Circus forces dolphins to stay out of water, lie on dry plastic sheets so visitors can take selfies
A video shot in the Indonesian city of Tangerang shows the dolphins strewn on the side of the pool with their mouths gaping as visitors pat them and take selfies
Developing countries, where animal welfare is still in its nascent stages, are notorious for stories of cruelty towards animals. In one such incident, a video has emerged on Facebook that shows dolphins being forced to stay out of the water so that visitors can take selfies with them.
The video has been shot in the Indonesian city of Tangerang, where these mammals are seen strewn on the side of the pool with their mouths gaping as visitors pat them, without the slightest concern for their well-being.
The video was posted by Movement to End Animal Circuses in Indonesia, an organization that is urging the government to stop this cruelty and take appropriate action.
"Dolphins are forced out of the water so visitors can touch them. This action can injure the dolphins. Their delicate skin rubs against the rough floor surface and guardrail. Being out of water for long periods of time can hurt dolphins physically and psychologically," the group's post said.
In a letter to the Minister of Environment and Forestry Republic of Indonesia, the group wrote that "these attractions are a form of animal abuse and exploitation" and that "animal trainers and showmen frequently engage in negative reinforcement, whipping and striking animals, forcing them to carry out unnatural tricks and demonstrating that the animals can only be 'controlled' by pain and fear."
The group also revealed that these captive dolphins used in the business were made to "kiss" the visitors so that they could take photos.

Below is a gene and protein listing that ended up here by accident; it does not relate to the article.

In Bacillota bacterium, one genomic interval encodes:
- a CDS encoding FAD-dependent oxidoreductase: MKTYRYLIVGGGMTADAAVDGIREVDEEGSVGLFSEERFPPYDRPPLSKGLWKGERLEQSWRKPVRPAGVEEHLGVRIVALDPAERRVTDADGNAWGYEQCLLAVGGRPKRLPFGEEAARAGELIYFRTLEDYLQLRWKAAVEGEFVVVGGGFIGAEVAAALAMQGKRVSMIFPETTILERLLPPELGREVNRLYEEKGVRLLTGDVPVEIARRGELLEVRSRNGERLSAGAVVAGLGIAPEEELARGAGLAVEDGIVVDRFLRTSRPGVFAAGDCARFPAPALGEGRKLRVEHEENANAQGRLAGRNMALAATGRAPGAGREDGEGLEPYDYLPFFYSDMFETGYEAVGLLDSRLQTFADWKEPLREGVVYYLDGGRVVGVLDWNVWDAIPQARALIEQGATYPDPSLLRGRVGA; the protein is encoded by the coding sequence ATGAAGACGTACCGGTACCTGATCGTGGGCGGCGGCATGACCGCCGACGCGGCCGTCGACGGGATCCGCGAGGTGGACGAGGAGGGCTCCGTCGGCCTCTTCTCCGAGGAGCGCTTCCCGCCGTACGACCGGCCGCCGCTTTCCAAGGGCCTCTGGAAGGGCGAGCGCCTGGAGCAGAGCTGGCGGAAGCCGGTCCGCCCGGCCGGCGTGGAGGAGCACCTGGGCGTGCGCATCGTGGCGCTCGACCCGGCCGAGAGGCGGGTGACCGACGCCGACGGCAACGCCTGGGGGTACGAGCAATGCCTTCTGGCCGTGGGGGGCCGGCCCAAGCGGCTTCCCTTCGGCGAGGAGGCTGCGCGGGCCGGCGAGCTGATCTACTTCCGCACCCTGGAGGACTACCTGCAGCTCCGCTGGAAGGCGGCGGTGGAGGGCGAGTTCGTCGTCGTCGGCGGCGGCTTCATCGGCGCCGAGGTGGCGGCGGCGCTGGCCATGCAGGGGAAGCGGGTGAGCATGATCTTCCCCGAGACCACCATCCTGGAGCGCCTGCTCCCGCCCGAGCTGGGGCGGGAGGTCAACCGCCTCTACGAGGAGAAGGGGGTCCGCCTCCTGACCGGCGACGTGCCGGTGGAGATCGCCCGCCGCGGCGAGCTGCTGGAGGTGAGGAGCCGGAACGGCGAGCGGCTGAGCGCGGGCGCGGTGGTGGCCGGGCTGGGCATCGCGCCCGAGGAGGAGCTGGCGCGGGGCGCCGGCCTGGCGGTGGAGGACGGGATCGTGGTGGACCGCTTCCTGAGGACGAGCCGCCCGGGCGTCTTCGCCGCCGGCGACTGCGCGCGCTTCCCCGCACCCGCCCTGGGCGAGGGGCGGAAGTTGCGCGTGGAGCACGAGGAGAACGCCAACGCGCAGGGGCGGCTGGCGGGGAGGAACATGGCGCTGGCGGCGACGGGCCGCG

"Stress caused by such conditions can cause severe behavioral and physiological problems for captive wild animals," the group informed adding, "Even worse, society, in particular, children, become desensitized to animal suffering."
In the video, the two dolphins lay motionless and stretched out on plastic sheets as one visitor after another comes, touches them and poses. These mammals are reportedly made to perform in temporary pools made for these circuses and the chlorinated pool water can turn these dolphins blind.
In an earlier interview with The Dodo, Femke Den Haas, founder of Jakarta Animal Aid Network (JAAN) has said, "They go blind. It's like when you go in the pool, and after an hour, your eyes hurt because you're exposed to chlorine all the time. And they get skin diseases and they also get ulcers because chlorine gets into their body."
After their show for the particular circus is finished, they are reportedly put into containers and transported to the next location.
“All circus animals suffer and are abused, day after day,” Namira Annisa, spokesperson for Movement to End Animal Circuses in Indonesia, told the website. “They languish in these circuses, away from their natural habitats. But these circuses argue that the use of animals is ‘education.’ Is it? The public has been wrongly informed.”